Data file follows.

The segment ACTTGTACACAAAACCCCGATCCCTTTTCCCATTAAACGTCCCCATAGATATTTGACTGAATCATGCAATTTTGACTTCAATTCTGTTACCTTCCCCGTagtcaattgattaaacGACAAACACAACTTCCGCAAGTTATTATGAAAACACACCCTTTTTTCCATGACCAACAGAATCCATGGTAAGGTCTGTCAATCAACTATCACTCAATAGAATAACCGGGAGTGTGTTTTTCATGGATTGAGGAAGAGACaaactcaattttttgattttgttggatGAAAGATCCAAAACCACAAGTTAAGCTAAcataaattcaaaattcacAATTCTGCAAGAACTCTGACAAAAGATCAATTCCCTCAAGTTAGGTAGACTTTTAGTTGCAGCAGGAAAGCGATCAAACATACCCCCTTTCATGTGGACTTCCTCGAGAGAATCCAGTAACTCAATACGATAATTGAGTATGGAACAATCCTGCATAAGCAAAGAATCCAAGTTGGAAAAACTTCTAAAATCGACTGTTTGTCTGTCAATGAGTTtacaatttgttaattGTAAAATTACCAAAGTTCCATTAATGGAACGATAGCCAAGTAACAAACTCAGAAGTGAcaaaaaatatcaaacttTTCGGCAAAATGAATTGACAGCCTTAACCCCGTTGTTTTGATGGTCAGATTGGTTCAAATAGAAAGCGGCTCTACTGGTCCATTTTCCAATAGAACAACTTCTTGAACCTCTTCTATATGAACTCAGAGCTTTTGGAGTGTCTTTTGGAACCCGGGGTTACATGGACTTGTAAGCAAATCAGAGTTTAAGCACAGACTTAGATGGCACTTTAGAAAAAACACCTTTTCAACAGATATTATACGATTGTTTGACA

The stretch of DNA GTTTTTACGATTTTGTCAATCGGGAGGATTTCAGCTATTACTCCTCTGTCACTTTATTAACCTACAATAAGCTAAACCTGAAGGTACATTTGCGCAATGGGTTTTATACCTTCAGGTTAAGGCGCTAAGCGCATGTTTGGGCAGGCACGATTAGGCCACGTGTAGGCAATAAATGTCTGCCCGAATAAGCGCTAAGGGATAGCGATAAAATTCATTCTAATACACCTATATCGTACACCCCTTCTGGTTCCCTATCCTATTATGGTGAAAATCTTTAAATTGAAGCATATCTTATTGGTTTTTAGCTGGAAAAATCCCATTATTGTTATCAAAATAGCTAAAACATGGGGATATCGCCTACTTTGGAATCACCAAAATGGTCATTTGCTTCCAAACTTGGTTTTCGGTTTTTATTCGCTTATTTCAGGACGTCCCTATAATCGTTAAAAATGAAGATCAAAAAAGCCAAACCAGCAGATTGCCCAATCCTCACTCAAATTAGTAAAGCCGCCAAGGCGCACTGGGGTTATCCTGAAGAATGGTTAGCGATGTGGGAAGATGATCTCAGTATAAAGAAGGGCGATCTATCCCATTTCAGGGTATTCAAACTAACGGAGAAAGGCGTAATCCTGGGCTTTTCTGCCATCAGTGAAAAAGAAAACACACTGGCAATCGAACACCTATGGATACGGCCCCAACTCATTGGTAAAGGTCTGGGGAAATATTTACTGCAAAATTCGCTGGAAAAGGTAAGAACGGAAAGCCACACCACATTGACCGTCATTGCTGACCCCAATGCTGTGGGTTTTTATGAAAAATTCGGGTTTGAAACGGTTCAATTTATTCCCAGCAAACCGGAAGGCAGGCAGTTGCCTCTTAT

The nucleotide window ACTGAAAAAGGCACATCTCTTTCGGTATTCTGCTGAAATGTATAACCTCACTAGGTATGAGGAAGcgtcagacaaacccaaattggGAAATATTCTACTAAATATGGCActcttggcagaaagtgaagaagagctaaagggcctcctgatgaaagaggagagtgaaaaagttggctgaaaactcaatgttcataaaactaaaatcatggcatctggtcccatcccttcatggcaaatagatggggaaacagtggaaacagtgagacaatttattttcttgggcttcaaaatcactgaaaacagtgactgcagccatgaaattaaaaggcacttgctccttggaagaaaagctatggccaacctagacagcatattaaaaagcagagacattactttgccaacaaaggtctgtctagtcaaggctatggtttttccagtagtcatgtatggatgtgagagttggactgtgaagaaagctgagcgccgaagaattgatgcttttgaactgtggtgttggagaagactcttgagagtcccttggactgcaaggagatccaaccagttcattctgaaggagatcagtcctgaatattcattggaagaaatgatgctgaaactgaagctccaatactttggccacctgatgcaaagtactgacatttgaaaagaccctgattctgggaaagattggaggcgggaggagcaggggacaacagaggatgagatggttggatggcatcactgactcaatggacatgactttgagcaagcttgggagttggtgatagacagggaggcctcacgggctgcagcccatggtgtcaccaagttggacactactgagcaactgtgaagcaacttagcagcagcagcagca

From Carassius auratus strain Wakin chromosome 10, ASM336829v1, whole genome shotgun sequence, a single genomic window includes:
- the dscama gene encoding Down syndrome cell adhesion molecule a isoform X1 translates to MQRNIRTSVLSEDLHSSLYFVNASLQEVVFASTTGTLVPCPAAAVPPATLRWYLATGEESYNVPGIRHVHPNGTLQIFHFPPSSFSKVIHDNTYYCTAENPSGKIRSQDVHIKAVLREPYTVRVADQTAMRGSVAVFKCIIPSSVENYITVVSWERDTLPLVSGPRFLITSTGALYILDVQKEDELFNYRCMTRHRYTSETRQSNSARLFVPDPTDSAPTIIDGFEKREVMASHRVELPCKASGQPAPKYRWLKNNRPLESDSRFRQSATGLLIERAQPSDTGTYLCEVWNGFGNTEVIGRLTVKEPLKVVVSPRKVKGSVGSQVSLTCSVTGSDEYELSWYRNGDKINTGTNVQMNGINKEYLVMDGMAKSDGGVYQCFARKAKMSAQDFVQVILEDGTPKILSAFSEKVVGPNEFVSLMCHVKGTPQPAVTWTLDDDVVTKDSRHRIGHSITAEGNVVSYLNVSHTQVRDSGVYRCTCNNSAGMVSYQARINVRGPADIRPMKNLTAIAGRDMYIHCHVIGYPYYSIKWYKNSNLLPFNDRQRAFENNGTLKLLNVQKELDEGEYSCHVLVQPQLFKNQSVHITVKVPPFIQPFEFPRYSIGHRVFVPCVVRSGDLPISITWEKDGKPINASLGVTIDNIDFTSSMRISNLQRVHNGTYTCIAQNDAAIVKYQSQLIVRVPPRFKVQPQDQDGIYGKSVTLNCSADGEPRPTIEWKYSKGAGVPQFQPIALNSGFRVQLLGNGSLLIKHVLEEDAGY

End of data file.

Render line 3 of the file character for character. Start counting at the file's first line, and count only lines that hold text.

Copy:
The nucleotide window ACTGAAAAAGGCACATCTCTTTCGGTATTCTGCTGAAATGTATAACCTCACTAGGTATGAGGAAGcgtcagacaaacccaaattggGAAATATTCTACTAAATATGGCActcttggcagaaagtgaagaagagctaaagggcctcctgatgaaagaggagagtgaaaaagttggctgaaaactcaatgttcataaaactaaaatcatggcatctggtcccatcccttcatggcaaatagatggggaaacagtggaaacagtgagacaatttattttcttgggcttcaaaatcactgaaaacagtgactgcagccatgaaattaaaaggcacttgctccttggaagaaaagctatggccaacctagacagcatattaaaaagcagagacattactttgccaacaaaggtctgtctagtcaaggctatggtttttccagtagtcatgtatggatgtgagagttggactgtgaagaaagctgagcgccgaagaattgatgcttttgaactgtggtgttggagaagactcttgagagtcccttggactgcaaggagatccaaccagttcattctgaaggagatcagtcctgaatattcattggaagaaatgatgctgaaactgaagctccaatactttggccacctgatgcaaagtactgacatttgaaaagaccctgattctgggaaagattggaggcgggaggagcaggggacaacagaggatgagatggttggatggcatcactgactcaatggacatgactttgagcaagcttgggagttggtgatagacagggaggcctcacgggctgcagcccatggtgtcaccaagttggacactactgagcaactgtgaagcaacttagcagcagcagcagca